On the road
Of course, the F1 power unit itself is a marvel – without doubt the most efficient engine on the planet. Compare the latest V6 turbo-hybrid power unit to the normally aspirated V8 used up to 2013: 20% more power, and yet it produces 26% less in the way of CO2 emissions.
In the world of automobiles, the term ‘thermal efficiency’ is often used when speaking about engine performance. In simple terms, this describes the percentage of the energy from combustion that moves a car forward, as opposed to being lost as heat. In the V8 era, thermal efficiency peaked at 29%. With the introduction of the V6 turbo-hybrids in 2014, that figure leapt almost immediately to around 40% – and it now stands at over 50%. Yes, that’s right, F1 engines have become 10% more efficient in six years, such is the rapid pace of development.
And yes, the turbo-hybrid is also faster than the screaming V8. At the longest circuit on the F1 calendar – Spa-Francorchamps in Belgium – the fastest race lap in 2013 was a 1m 50.756s set by Red Bull’s Sebastian Vettel using approximately 135kg of fuel. In 2019, Vettel again set the fastest lap in the Belgian GP, but this time with a lap of 1m 46.409s – having used just 100kg of fuel over the course of the race (in a heavier car).
Given all this, it’s no surprise this technology has made its way to the road, with Mercedes-AMG’s Project One hypercar using an F1-derived 1.6-litre turbo-hybrid power unit, and Aston Martin’s stunning Valkyrie, which Red Bull’s Chief Technical Officer Adrian Newey played a part in developing, utilising an energy recovery system.
Hypercars aside, Mercedes uses hybrid technology derived from its F1 car in models such as the S-Class, while the paddle shift gearboxes developed in F1 in the late 80s and early 90s are now ubiquitous in road cars.
KERS, meanwhile, introduced way back in 2009 to harness braking energy and unleash it on the track, is now used not only in hybrid cars, but also in buses, helping make cities greener. It doesn’t just stop there though – on the Isle of Eigg – which isn’t connected to the UK’s power grid – the same flywheel energy storage systems are used to power houses and businesses.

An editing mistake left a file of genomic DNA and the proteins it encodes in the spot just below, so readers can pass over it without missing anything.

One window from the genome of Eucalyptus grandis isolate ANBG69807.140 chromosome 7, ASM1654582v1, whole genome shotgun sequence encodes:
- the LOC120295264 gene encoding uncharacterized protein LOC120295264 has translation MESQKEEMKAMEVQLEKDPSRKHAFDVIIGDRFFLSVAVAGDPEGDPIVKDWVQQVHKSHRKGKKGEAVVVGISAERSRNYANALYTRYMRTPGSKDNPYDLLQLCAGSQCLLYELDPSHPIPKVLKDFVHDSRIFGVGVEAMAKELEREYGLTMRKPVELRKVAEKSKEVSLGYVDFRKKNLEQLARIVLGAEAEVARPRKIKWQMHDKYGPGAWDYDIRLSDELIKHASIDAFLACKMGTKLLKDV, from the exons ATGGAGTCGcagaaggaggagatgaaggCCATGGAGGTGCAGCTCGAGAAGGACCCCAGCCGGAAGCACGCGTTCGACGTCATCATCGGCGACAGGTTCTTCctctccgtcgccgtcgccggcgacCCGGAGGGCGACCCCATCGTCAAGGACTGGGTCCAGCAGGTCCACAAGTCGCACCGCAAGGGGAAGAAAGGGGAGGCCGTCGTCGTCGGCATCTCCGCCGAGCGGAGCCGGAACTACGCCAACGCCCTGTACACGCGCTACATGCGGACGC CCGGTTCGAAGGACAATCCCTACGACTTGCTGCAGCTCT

The expertise of F1 teams in aerodynamics and carbon fibre technology has seen F1 engineering being called upon in multiple other sports, including sailing, bobsleigh and cycling.
For example, McLaren worked with cycle firm Specialized to create the lightweight, carbon fibre ‘Venge’ racing bike, which was both lighter and stiffer than the standard model – and unsurprisingly became a race winner almost immediately.
Those same efficiency gains have been used in the America’s Cup, too, with the likes of Red Bull’s Adrian Newey and former McLaren boss Martin Whitmarsh involved with the world’s best sailing teams that harness the power of hydrodynamics – much like aerodynamics – to gain an advantage.
Public transport also benefits from the efforts of F1 teams, with McLaren Applied Technologies using F1-derived technology to develop 5G infrastructure for connected road, rail and underground transportation, while sensors and data tools that started life in F1 are now used in the Singapore Mass Rapid Transit system among others.
McLaren’s F1 data hasn’t just stayed on the ground either, as it is now used by air traffic controllers to predict which departures and arrivals are most likely to happen out of schedule at an airport by running thousands of simulations every second on-the-fly – avoiding congestion, saving time and emissions.
Parallels have been drawn numerous times between drivers and their engineers – and doctors with their patients. In both cases, data is key, so hospitals are using McLaren’s data systems to continuously monitor patients in intensive care wards, not only helping doctors care better for their patients but find trends and conduct vital research. F1 sensors, for example, have been placed on surgeons elbows while they operate, allowing for ultra specific feedback.
The fastest pit stops in motor sport have also saved lives, as both Great Ormond Street Hospital and the University Hospital of Wales have found. The former took cues from Ferrari in the 1990s and the latter was heavily influenced by Williams in 2016 to improve communication between surgeons, nurses and anaesthetists in operating theatres – among other crucial, life-saving improvements in their Cardiff hospital.
GlaxoSmithKline also uses McLaren’s pit stop efficiency to enhance its production lines, essentially doubling the amount of toothpaste it can produce per year among other products, without compromising the quality of the product.
Our plates and wallets have also benefited from F1-derived tech, with supermarkets now implementing F1 inspired technology. Aerofoils, developed by Aerofoil Energy in partnership with Williams Advanced Engineering, have been added to refrigerators, resulting in substantially less cold air being lost from the units, which in turn results in lower energy use, fewer carbon emissions and warmer aisles in stores for customers.
Pushing the limits of engineering to gain every tenth over the competition makes for a spectacular sport, yet the innovations born out of F1 are shaping the world in so many – often unseen – ways. As the world strives to improve sustainability and take responsibility for battling climate change, so does F1.